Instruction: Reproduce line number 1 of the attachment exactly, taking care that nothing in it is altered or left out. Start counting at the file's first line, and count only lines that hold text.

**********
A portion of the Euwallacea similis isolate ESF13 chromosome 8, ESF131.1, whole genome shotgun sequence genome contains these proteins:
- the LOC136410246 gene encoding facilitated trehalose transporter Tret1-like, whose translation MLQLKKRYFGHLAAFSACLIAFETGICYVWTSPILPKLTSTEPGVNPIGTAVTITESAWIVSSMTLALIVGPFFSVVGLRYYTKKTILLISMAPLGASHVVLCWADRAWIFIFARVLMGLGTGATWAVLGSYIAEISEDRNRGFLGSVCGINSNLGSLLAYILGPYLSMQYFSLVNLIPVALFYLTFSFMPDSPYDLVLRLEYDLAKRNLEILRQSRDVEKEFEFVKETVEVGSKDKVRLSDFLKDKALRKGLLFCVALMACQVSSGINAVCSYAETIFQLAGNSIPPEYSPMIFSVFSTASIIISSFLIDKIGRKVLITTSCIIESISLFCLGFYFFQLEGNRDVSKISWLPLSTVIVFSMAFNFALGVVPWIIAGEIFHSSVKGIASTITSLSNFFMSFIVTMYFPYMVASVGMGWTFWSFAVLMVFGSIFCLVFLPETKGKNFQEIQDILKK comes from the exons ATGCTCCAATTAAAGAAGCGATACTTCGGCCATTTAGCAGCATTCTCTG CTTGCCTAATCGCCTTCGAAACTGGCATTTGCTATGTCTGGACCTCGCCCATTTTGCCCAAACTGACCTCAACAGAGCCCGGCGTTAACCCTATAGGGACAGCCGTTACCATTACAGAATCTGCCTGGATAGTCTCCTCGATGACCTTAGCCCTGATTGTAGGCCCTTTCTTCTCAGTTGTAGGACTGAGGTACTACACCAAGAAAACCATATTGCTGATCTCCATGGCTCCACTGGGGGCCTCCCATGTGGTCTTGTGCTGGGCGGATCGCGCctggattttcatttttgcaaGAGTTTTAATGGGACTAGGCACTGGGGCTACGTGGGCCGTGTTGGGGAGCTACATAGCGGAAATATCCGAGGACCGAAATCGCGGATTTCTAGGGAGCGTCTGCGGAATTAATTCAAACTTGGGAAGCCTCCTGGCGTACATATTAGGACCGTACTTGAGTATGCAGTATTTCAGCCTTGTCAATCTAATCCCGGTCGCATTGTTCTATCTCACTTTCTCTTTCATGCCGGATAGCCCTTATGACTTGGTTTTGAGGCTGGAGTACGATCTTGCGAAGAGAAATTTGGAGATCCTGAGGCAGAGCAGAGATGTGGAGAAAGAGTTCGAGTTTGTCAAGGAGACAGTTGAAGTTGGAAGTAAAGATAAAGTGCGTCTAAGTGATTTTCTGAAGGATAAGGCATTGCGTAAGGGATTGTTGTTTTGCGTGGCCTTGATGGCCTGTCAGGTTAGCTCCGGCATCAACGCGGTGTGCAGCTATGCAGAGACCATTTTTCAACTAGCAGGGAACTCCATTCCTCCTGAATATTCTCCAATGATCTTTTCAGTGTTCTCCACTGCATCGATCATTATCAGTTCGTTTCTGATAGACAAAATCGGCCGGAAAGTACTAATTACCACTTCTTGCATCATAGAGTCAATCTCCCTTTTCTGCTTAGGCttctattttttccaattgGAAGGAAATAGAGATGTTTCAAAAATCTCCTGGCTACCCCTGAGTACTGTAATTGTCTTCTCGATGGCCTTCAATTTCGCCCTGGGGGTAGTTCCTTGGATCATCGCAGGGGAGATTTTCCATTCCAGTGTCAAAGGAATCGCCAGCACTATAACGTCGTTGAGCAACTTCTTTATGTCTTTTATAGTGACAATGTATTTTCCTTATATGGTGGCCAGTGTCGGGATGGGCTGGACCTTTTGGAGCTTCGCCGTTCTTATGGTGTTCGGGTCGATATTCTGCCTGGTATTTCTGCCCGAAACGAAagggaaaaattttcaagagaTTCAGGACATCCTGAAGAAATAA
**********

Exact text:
A portion of the Euwallacea similis isolate ESF13 chromosome 8, ESF131.1, whole genome shotgun sequence genome contains these proteins: